In economics, goods are considered as those commodities which are capable of satisfying human wants and desires. There is two primary classification of goods, i.e. consumer goods and capital goods. Consumer goods are defined as the goods that are used for final consumption, i.e. the goods are not used for further processing.
On the other hand, capital goods are those goods that are used for future production by the manufacturers, rather than by the consumers for final use. The line of demarcation amidst these two type of goods is very thin and blur. The only point that forms a base for the difference between consumer goods and capital goods is their use.
Content: Consumer Goods Vs Capital Goods
|Basis for Comparison||Consumer Goods||Capital Goods|
|Meaning||Goods that are used by the end user for consumption is called consumer goods.||Goods that are deployed to produce consumer goods is called capital goods.|
|Marketing||Business to Consumer||Business to Business|
|Purpose||Bought for personal consumption.||Bought for making other products.|
|Demand||Direct Demand||Derived Demand|
|Price determination||By suppliers||By companies|
|Meant for||Final Consumption||Final Investment|
Definition of Consumer Goods
Consumer goods, also known as final goods, are those tangible goods which are ready for consumption or purchased by individuals or households for final consumption to satisfy their wants. Consumer goods are further sub-divided into durable goods, nondurable goods and services.
Consumer goods include those products of our daily needs like food products (e.g. vegetable, eggs, cooking oil, grains, etc), household appliances, electronic items, furniture and cleaning products.
Definition of Capital Goods
Capital goods, alternately known as intermediate or producer goods, are the goods which are deployed by the organization as input in the production of consumer goods and services, such as plant and machinery, equipment, furniture, vehicles, office building.
The purchase of capital goods is an important expense for business as they require huge capital investment, whose benefit is received over the years. Moreover, these goods are depreciated over its life years and so, the business can claim partial tax deduction accordingly.
Key Differences Between Consumer Goods and Capital Goods
The significant differences between consumer goods and capital goods are discussed as under:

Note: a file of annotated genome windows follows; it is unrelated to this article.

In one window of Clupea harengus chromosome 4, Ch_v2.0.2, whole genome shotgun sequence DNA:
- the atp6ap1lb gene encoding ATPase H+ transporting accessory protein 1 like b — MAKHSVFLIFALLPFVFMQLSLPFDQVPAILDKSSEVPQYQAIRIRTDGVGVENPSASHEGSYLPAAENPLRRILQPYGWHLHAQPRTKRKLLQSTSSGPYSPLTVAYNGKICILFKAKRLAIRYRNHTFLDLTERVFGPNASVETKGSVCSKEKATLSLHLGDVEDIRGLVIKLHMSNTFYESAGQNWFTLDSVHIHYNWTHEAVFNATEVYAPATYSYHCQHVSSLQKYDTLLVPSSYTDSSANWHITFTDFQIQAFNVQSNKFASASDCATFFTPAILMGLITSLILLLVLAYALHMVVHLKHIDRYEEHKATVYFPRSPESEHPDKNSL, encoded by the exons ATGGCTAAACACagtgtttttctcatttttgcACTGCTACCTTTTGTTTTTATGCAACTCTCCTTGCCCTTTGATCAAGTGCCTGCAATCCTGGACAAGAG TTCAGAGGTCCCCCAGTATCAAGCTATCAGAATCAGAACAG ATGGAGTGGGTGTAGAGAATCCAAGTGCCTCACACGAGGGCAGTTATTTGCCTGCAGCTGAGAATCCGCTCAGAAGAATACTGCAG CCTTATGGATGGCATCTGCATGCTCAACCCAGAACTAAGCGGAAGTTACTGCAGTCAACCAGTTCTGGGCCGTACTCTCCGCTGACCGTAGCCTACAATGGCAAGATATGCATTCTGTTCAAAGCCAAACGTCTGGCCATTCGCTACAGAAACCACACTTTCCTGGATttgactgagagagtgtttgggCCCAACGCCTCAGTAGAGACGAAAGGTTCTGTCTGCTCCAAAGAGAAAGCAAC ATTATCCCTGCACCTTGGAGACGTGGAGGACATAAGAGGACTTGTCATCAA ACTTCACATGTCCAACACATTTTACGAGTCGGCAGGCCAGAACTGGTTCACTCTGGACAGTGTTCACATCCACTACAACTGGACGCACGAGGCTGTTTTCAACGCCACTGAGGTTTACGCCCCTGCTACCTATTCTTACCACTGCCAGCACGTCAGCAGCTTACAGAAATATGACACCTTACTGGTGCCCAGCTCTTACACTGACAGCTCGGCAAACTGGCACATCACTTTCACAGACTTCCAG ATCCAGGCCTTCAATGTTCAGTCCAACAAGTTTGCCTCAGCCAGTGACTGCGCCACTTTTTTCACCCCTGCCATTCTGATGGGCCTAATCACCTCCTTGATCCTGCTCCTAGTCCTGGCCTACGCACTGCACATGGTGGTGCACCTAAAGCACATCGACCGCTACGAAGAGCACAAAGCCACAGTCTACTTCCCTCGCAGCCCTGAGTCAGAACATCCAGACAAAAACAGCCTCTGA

- Consumer goods are defined as the goods used by the end-user for consumption. Capital goods are goods deployed to produce consumer goods.
- Business to Consumer (B2C) marketing is used to sell consumer goods whereas the marketing strategy used to sell capital goods are Business to Business (B2B) marketing.
- Consumer goods are mainly bought for the purpose of personal consumption. On the contrary, capital goods are purchased with the objective of generating other products.
- Consumers buy consumer goods. As against this, the buyers of capital goods are manufacturers.
- As the consumer goods directly satisfy the needs of consumers, so they have a direct demand. As opposed, capital goods satisfy the consumer needs indirectly, so they have derived demand.
- Suppliers determine the price of consumer goods. Conversely, companies set the price of capital goods.
- While consumer goods are meant for final consumption, capital goods are concerned with final investment.
|Consumer Goods||Capital Goods|
|Mixer Grinder used by a household||Mixer Grinder used in a restaurant.|
|Car used for personal use||Cars used for providing taxi service|
|Personal Mobile phone||Office mobile phone for tele calling|
|Medicines kept in a household||Medicines stored in a medical store|
After reviewing the above points, it is quite clear that consumer goods are in many ways different from capital goods. Although if you look at the other side of the coin, you will come to know that capital goods and consumer goods both are same, it is only the purpose they are used for, makes them different.
To understand this, let’s take an example of mangoes, if the mangoes are purchased for consumption purposes, then it is said to be a consumer good. Conversely, if the purchase of mangoes is for making juice and then reselling it, then it is said to be a capital good.